Rats as Pets
So you're thinking about keeping a Fancy Rat as a pet! Good - they are gentle, trusting, respond well to humans, make excellent companions for young and old alike and seldom, if ever, bite. However, like all living things you must be prepared to spend time in caring for and playing with your rat to keep it happy and healthy. Never, never buy on impulse - should you decide after a few months that you are tired of the little animal you will find that an adult rat is extremely difficult to rehouse. Remember, a Fancy Rat can live from 2-3 years and your pet will rely on you to give it the best life possible during that time.
(By the way, the word "Fancy" in "Fancy Rats" is an old word meaning "hobby", particularly when applied to animals.)
First of all you should consider where you are going to keep your pet. As rats are sociable creatures they are best introduced as youngsters and kept in single sex pairs. However, should you decide you have enough time to spend with just one animal it would be happier indoors with you rather than outside in a shed. A shed would be appropriate for a small colony of Fancy Rats kept in a suitably large cage, provided it is not draughty or excessively hot in summer.
Rats are very clean creatures and if their bedding is changed on a regular basis, say once a week, there should be little or no smell. The tank or cage should be fairly large, for example 2' x 1' x 1' and escape proof. An aquarium with a wire lid is nice and easy to clean and will contain the bedding without any mess, but it is a good idea to provide somewhere dark, like a box, for your rat to sleep in. Wooden cages can be used - the inside should be varnished or painted so that urine does not soak in, and cover all wooden edges with wire otherwise you will find that your cage disappears rapidly! Rats do need to gnaw so provide them with a block of wood or apple branches (untreated of course). They also like tubes to run in, old tissue boxes and anything they can tear up. Bedding must be provided, white wood shavings are good, hay or shredded paper (not newspaper) can be used but avoid fine sawdust as this can cause irritation to your pet's eyes and lungs. In addition, some torn up kitchen towel for the sleeping quarters is appreciated. Avoid locating your tank/cage in direct sunlight and keep it away from draughts.
A healthy diet for your pet would be a basic rabbit mix without the growth additives, or hamster mix, each supplemented with dog biscuits. Fresh fruit and vegetables should be given in moderation and your pet will also enjoy the occasional scraps off your plate. Try and avoid anything too greasy or sweet. Most rats will love chicken or other bones. Fresh water must be provided at all times. Rats store their food so be prepared to remove any perishable scraps daily. Feed at the same time each day - your pet will learn very quickly and will be there waiting for you.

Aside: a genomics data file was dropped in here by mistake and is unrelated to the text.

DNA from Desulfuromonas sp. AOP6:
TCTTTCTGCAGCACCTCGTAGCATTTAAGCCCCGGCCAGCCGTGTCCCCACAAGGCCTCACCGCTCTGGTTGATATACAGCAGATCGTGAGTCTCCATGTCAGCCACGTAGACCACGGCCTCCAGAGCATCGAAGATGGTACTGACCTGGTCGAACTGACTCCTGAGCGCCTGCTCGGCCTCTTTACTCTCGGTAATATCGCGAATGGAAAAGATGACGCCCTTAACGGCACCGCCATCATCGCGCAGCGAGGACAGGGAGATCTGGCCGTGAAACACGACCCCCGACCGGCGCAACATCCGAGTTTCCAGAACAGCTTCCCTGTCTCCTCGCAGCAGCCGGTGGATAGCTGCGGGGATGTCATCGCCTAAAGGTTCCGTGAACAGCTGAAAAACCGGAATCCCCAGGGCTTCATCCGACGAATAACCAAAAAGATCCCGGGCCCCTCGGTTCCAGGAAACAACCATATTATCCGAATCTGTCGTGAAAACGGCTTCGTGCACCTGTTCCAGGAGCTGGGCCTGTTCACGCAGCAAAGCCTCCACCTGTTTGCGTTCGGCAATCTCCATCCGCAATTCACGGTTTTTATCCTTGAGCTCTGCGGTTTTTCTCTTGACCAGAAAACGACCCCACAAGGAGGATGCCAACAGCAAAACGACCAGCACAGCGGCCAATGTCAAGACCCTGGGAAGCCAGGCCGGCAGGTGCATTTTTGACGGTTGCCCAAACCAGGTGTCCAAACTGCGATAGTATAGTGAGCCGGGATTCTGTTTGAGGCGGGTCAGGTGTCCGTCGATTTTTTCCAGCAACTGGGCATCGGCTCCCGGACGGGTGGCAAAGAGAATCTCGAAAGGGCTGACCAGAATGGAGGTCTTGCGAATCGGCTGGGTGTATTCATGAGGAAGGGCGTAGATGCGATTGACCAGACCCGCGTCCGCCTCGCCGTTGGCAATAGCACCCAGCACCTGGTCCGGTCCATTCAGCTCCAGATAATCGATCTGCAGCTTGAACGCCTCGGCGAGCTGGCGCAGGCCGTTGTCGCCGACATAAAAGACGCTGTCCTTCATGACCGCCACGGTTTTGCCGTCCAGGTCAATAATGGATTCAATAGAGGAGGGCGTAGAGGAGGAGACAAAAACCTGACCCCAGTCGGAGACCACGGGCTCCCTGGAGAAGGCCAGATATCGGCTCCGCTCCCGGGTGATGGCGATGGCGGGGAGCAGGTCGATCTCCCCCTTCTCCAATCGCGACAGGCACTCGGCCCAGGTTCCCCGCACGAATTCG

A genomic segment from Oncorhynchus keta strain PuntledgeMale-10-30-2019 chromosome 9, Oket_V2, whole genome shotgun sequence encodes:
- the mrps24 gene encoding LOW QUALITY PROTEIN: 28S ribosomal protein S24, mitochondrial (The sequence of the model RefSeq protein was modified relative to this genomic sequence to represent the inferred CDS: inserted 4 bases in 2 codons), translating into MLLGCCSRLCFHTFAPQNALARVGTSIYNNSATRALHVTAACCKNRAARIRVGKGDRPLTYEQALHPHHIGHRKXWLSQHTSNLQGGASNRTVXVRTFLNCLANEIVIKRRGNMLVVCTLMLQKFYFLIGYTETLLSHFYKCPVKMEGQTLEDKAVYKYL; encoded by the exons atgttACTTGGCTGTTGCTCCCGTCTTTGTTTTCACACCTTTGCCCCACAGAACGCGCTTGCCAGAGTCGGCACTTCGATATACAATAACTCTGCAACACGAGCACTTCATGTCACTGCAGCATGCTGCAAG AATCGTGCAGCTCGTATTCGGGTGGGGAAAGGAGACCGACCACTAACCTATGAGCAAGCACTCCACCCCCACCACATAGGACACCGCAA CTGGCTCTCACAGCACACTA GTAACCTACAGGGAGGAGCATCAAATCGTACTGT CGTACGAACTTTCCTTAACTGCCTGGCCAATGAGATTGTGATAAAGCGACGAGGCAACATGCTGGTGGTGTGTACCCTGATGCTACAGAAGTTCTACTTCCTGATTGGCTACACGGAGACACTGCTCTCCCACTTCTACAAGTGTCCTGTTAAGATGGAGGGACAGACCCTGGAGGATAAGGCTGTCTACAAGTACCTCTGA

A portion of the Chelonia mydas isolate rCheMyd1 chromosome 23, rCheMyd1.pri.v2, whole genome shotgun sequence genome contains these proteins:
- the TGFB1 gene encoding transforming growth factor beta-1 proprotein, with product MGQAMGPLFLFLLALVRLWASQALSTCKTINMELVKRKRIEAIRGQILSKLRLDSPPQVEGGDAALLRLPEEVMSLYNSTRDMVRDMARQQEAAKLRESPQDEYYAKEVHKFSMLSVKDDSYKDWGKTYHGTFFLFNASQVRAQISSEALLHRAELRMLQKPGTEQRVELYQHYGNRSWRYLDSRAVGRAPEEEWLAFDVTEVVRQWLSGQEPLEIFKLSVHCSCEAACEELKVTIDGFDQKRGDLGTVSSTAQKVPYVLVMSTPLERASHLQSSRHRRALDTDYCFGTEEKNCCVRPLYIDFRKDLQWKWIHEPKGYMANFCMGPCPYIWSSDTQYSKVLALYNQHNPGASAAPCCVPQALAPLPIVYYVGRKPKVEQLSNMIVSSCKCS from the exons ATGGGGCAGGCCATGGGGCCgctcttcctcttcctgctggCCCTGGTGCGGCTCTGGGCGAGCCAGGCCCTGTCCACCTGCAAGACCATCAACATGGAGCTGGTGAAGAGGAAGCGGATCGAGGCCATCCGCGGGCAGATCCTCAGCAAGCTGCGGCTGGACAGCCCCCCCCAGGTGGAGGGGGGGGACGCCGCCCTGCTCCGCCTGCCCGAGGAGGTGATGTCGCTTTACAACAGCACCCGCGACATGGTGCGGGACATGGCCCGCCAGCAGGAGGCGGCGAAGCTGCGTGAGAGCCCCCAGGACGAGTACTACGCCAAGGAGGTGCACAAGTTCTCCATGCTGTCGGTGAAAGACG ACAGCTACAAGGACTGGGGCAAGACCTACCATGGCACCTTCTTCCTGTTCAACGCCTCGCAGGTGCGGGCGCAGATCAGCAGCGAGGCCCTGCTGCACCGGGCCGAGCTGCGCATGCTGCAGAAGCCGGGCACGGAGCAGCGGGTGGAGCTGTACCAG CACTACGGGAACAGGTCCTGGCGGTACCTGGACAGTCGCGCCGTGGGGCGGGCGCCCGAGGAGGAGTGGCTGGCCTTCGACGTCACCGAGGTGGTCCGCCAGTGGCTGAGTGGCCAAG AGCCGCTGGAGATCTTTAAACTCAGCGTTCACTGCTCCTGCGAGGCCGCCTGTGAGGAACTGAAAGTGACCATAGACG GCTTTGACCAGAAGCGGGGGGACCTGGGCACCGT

An important part of a rat's life is play and human contact. Your pet will love coming out of his home to explore yours and once used to you will enjoy being carried around on your shoulder. Male and female rats (bucks and does) make equally good pets. Does are mischievous and active whilst bucks are more content to sit quietly near you. A buck will grow very much bigger than a doe. Care should be taken with other animals - rats will probably kill small rodents if given the chance and cats, rats and some dogs are mortal enemies.
A few common ailments which can affect rats are mites, spots, tumours, and snuffles. If you suspect that your pet is not well, do seek your vet's advice without delay. However, rats are generally healthy animals and if looked after properly throughout their life are likely to remain fit and active well into old age.
Many owners are happy to keep their animals solely as pets. However, others obtain great enjoyment from exhibiting their animals at shows.
The London & Southern Counties Mouse and Rat Club holds shows on the first Saturday of most months of the year at the Fourth Enfield Scout HQ, Gordon Road, Enfield, Middlesex - most of these shows start at 1pm.
Elaine Johnstone - revised 1997
This is a copy of a leaflet produced by the London & Southern Counties Mouse & Rat Club. If you would prefer to receive a printed version (UK and EC Only) please email email@example.com stating RAT LEAFLET with your name and home address
LSCMRC Web Site - Updated 15th March 2000